Hitting gold at the BFI

Time spent in reconaissance is never wasted; so, knowing that there are about three hundred films in the BFI / British Council archive, and very aware that we’re certainly not going to have time to watch them all, I decided to do a little rooting around. I wanted to understand a little more about the various films that the British Council had made, and use that to come up with a short list for viewing.

Being something of a geek (‘No!’, I hear you cry, but it is true) I decided that the best place to start was online. The IMDB wasn’t much use; a lot of these films seem to have slipped entirely under its usually impressive radar. That’s exciting in itself; it made me suspect that most, if not all, of them have been unseen since their initial production and distribution. But it’s not very helpful. So, I did what I should have done first of all, and went to the BFI website.

The BFI have a superb database of all the films that they hold, and it was here that I hit gold. The BFI has a Film and TV database; the Film and TV database has an advanced search facilty; selecting ‘Organisations’ in the advanced search drop-down menu, and typing “British Council” in brings up 418 British Council films held by the BFI (try it yourself! For a truly precise search, don’t forget to type “British Council”, rather than just British Council).

Searching the BFI Film & TV database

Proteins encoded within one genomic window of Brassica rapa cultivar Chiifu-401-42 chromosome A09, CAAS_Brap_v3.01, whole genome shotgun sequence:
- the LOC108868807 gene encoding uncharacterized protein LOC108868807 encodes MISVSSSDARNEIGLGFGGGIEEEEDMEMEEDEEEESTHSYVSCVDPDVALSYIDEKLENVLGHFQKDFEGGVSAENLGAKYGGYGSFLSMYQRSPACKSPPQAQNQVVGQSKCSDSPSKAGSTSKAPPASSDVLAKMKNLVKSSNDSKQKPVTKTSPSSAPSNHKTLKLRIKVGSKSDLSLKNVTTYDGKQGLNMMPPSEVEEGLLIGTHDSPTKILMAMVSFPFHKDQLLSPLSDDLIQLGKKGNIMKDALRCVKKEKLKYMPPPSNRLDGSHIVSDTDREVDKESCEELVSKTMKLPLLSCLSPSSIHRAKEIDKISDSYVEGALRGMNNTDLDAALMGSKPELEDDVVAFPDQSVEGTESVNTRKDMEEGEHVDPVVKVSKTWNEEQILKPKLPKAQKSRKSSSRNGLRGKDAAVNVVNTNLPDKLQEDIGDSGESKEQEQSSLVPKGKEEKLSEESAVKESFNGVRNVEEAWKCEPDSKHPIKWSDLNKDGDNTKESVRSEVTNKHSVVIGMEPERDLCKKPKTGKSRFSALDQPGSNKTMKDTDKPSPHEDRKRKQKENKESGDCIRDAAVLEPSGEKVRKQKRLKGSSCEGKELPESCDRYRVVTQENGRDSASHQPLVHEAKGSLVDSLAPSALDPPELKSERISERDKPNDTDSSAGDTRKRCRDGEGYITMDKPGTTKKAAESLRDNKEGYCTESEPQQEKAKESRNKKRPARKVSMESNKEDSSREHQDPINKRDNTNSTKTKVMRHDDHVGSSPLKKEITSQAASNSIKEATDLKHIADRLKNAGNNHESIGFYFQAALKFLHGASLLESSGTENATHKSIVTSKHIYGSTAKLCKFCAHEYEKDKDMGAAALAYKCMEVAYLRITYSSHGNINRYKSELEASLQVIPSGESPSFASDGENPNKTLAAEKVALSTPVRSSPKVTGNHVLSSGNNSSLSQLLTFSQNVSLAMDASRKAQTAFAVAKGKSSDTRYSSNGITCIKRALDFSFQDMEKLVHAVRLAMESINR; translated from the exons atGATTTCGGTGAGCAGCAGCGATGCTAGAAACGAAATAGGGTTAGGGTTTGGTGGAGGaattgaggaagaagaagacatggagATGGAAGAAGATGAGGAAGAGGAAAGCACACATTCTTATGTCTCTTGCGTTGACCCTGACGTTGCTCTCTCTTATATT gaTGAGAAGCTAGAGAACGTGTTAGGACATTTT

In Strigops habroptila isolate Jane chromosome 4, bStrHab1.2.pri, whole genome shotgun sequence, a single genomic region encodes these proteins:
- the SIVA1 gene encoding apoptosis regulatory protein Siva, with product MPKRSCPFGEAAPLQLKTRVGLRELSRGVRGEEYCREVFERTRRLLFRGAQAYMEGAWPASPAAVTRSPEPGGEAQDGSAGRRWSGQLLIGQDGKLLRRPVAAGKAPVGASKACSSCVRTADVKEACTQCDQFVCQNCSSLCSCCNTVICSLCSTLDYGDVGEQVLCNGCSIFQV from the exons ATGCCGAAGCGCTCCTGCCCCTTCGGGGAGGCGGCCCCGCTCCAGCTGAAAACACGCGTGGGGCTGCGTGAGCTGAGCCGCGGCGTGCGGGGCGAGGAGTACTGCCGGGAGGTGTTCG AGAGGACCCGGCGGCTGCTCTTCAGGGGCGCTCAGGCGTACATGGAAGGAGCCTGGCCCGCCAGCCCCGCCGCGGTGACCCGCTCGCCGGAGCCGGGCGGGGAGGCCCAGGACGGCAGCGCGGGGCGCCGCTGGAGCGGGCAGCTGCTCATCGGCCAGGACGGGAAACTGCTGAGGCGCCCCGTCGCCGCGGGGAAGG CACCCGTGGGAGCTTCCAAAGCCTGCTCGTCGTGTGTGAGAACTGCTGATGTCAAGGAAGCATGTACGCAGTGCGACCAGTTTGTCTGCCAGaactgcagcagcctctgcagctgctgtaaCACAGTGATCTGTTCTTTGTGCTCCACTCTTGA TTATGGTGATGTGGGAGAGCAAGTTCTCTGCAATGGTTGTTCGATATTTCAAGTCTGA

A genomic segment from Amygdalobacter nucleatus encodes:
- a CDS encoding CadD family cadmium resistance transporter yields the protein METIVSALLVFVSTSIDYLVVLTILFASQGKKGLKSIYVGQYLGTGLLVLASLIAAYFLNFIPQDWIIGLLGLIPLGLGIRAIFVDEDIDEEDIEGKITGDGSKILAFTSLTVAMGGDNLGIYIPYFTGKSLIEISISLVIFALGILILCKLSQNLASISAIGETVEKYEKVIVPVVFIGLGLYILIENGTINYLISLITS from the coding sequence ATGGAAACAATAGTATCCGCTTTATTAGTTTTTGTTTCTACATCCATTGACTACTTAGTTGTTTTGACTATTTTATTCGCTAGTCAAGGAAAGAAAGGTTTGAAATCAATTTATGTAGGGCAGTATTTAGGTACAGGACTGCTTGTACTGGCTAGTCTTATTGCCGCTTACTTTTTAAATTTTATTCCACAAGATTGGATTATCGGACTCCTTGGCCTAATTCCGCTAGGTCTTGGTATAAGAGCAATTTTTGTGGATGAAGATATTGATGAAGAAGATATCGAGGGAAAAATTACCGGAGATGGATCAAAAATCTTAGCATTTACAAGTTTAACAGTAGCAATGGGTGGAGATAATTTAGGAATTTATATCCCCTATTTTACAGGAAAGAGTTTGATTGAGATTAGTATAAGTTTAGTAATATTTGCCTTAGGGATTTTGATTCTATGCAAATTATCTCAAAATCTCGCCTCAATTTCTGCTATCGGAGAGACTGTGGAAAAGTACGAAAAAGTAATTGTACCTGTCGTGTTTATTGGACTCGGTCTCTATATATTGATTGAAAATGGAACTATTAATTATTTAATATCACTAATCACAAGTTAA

Searching the BFI Film & TV database

Of the films that come up, 160 or so are ‘British News (Colonial Version)’ shorts. They run from 1940 to 1944, and aggregate patriotic news stories for international distribution. I’m sure they present a fascinating composite picture of the war years; but, as re-cut versions of pre-existing news footage, they’re not original British Council content, and so outside the scope of what we’re doing. A shame; they look fascinating – a treasure trove of contemporary reportage, waiting to be mined.

The remaining films – roughly 240 of them – are all documentaries, produced for the British Council between the mid 30s and the mid 80s. Most seem to have been made during and just after the War; they cover an extremely wide range of subjects, but as a whole seem to be determined to capture and present a very clear, and very wide-ranging, sense of how Britain works, and therefore what defines it. These films are – I think – propaganda in the best and broadest sense. They provide a compelling narrative of a highly positive national self-image, to both rally support in wartime, and to provoke debate and provide aspirations as the post-war world rebuilt itself.

Of course, it’s one thing to read about these films, another to see them. The BFI database has helped me define a shortlist of films to watch – more detail on that coming soon. More immediately, it also helped me realise that several British Council shorts from the 30s, 40s and 50s are viewable right now at the BFI Mediatheque on the South Bank. They look like they’ll be a fascinating introduction to the archive. So, I’m going to complement my list making by heading down to the South Bank, finding out exactly which ones are available, and sitting down and watching them. And that will be what the next post is about!

Some search results

Some search results

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